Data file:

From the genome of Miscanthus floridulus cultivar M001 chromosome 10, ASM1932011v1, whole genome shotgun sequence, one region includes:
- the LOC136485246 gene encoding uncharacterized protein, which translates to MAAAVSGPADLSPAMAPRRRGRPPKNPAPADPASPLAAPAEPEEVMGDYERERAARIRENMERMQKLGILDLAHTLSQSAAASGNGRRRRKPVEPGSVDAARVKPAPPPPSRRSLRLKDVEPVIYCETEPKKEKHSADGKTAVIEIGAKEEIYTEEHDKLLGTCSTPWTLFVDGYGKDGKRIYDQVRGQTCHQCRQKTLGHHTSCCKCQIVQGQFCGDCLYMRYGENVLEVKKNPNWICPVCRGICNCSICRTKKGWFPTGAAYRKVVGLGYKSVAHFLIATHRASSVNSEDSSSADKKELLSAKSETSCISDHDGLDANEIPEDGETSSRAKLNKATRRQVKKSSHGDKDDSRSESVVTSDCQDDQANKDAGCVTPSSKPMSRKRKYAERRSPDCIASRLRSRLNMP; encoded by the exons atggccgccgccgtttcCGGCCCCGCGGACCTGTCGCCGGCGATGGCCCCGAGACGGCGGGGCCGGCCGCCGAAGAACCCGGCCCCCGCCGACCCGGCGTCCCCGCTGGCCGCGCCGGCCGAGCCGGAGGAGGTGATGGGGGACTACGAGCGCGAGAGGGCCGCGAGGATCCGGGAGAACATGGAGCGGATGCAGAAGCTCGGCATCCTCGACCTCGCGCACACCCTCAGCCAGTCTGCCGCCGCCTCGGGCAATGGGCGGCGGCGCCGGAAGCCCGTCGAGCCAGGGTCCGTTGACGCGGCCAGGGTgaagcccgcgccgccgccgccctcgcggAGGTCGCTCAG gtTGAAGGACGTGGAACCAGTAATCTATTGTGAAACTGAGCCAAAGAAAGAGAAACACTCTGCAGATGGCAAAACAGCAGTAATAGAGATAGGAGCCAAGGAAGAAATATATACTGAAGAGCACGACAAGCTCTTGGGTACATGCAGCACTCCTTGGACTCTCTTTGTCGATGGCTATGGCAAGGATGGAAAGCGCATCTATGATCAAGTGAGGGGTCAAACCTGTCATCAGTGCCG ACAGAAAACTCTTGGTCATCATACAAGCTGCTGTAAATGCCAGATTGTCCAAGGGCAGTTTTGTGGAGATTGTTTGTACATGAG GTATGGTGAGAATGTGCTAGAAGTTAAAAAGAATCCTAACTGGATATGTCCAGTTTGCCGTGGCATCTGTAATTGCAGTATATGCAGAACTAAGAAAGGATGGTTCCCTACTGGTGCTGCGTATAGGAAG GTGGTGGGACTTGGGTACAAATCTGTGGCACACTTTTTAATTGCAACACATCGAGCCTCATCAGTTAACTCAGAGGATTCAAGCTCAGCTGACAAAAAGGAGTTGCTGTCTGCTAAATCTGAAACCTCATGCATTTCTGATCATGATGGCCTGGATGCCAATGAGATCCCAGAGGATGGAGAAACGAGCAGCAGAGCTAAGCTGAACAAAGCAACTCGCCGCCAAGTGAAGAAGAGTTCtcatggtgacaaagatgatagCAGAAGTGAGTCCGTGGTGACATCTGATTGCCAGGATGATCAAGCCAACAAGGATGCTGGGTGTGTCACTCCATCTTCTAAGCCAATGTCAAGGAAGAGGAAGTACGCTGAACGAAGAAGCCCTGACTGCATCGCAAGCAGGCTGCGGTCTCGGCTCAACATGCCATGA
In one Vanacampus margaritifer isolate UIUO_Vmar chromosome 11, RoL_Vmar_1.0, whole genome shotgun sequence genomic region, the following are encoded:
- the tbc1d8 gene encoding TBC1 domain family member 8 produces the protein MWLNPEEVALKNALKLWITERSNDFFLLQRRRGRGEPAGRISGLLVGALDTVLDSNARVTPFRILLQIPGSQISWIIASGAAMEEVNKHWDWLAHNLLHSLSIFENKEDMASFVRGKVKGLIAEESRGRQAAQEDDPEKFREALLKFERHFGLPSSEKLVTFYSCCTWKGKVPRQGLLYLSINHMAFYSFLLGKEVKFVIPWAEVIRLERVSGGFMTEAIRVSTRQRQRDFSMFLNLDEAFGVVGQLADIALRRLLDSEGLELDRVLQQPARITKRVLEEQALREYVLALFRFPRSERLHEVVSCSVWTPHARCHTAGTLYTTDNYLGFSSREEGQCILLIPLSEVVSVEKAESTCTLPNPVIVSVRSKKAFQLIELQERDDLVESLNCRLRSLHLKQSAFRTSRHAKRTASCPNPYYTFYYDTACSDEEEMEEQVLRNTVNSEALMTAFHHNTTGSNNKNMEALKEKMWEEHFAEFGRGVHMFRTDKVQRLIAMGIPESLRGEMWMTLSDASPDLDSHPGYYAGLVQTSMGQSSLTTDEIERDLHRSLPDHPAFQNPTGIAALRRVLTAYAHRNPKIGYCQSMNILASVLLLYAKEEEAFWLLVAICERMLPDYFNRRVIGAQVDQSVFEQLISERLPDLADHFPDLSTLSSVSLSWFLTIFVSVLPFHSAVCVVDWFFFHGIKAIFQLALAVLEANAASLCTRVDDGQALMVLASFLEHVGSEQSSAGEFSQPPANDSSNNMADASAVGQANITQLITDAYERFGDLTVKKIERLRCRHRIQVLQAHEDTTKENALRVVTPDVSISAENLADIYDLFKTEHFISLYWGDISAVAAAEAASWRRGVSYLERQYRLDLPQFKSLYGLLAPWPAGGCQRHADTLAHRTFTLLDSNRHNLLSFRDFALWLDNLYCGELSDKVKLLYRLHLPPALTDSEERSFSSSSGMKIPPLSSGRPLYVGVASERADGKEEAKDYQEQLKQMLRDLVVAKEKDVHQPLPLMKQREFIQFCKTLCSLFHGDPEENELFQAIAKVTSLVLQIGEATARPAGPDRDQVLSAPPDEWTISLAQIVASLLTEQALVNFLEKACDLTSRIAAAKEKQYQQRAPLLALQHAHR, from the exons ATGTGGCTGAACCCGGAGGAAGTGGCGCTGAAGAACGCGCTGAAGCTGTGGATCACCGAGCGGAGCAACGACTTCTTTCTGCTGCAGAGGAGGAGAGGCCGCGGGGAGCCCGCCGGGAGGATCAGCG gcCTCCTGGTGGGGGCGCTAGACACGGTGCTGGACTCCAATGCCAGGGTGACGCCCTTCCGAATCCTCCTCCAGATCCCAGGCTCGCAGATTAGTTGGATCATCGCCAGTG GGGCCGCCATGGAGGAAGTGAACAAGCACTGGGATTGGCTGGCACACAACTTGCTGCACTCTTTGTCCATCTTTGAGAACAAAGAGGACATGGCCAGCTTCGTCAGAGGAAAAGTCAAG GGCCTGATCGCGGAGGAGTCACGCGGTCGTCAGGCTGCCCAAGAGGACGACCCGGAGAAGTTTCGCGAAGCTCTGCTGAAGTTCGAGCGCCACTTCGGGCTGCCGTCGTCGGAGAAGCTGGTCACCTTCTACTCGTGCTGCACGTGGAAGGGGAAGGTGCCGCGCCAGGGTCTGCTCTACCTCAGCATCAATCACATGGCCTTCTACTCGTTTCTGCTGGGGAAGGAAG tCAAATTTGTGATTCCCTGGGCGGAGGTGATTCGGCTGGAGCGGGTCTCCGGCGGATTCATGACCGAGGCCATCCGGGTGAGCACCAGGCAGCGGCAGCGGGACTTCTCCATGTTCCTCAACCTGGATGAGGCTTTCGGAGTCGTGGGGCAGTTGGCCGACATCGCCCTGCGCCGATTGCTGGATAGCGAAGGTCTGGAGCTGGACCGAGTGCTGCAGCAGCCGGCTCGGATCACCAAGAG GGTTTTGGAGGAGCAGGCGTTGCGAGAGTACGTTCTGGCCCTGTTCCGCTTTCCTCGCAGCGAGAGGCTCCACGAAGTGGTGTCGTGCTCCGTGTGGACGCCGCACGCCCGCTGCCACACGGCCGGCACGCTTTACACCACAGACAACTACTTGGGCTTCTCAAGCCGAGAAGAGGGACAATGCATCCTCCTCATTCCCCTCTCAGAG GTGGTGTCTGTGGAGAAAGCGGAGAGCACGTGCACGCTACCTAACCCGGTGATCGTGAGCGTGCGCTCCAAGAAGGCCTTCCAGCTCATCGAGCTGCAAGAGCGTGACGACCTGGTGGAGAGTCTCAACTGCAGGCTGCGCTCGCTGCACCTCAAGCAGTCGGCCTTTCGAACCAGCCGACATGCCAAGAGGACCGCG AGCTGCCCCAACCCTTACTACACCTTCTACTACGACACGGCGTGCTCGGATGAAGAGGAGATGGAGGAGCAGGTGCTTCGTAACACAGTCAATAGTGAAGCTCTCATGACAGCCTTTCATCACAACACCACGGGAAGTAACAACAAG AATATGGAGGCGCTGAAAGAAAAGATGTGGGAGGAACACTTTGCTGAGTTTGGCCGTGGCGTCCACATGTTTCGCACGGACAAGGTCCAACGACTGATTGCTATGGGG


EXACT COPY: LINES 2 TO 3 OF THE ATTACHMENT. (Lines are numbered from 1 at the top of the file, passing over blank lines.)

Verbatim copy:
- the LOC136485246 gene encoding uncharacterized protein, which translates to MAAAVSGPADLSPAMAPRRRGRPPKNPAPADPASPLAAPAEPEEVMGDYERERAARIRENMERMQKLGILDLAHTLSQSAAASGNGRRRRKPVEPGSVDAARVKPAPPPPSRRSLRLKDVEPVIYCETEPKKEKHSADGKTAVIEIGAKEEIYTEEHDKLLGTCSTPWTLFVDGYGKDGKRIYDQVRGQTCHQCRQKTLGHHTSCCKCQIVQGQFCGDCLYMRYGENVLEVKKNPNWICPVCRGICNCSICRTKKGWFPTGAAYRKVVGLGYKSVAHFLIATHRASSVNSEDSSSADKKELLSAKSETSCISDHDGLDANEIPEDGETSSRAKLNKATRRQVKKSSHGDKDDSRSESVVTSDCQDDQANKDAGCVTPSSKPMSRKRKYAERRSPDCIASRLRSRLNMP; encoded by the exons atggccgccgccgtttcCGGCCCCGCGGACCTGTCGCCGGCGATGGCCCCGAGACGGCGGGGCCGGCCGCCGAAGAACCCGGCCCCCGCCGACCCGGCGTCCCCGCTGGCCGCGCCGGCCGAGCCGGAGGAGGTGATGGGGGACTACGAGCGCGAGAGGGCCGCGAGGATCCGGGAGAACATGGAGCGGATGCAGAAGCTCGGCATCCTCGACCTCGCGCACACCCTCAGCCAGTCTGCCGCCGCCTCGGGCAATGGGCGGCGGCGCCGGAAGCCCGTCGAGCCAGGGTCCGTTGACGCGGCCAGGGTgaagcccgcgccgccgccgccctcgcggAGGTCGCTCAG gtTGAAGGACGTGGAACCAGTAATCTATTGTGAAACTGAGCCAAAGAAAGAGAAACACTCTGCAGATGGCAAAACAGCAGTAATAGAGATAGGAGCCAAGGAAGAAATATATACTGAAGAGCACGACAAGCTCTTGGGTACATGCAGCACTCCTTGGACTCTCTTTGTCGATGGCTATGGCAAGGATGGAAAGCGCATCTATGATCAAGTGAGGGGTCAAACCTGTCATCAGTGCCG ACAGAAAACTCTTGGTCATCATACAAGCTGCTGTAAATGCCAGATTGTCCAAGGGCAGTTTTGTGGAGATTGTTTGTACATGAG GTATGGTGAGAATGTGCTAGAAGTTAAAAAGAATCCTAACTGGATATGTCCAGTTTGCCGTGGCATCTGTAATTGCAGTATATGCAGAACTAAGAAAGGATGGTTCCCTACTGGTGCTGCGTATAGGAAG GTGGTGGGACTTGGGTACAAATCTGTGGCACACTTTTTAATTGCAACACATCGAGCCTCATCAGTTAACTCAGAGGATTCAAGCTCAGCTGACAAAAAGGAGTTGCTGTCTGCTAAATCTGAAACCTCATGCATTTCTGATCATGATGGCCTGGATGCCAATGAGATCCCAGAGGATGGAGAAACGAGCAGCAGAGCTAAGCTGAACAAAGCAACTCGCCGCCAAGTGAAGAAGAGTTCtcatggtgacaaagatgatagCAGAAGTGAGTCCGTGGTGACATCTGATTGCCAGGATGATCAAGCCAACAAGGATGCTGGGTGTGTCACTCCATCTTCTAAGCCAATGTCAAGGAAGAGGAAGTACGCTGAACGAAGAAGCCCTGACTGCATCGCAAGCAGGCTGCGGTCTCGGCTCAACATGCCATGA
In one Vanacampus margaritifer isolate UIUO_Vmar chromosome 11, RoL_Vmar_1.0, whole genome shotgun sequence genomic region, the following are encoded: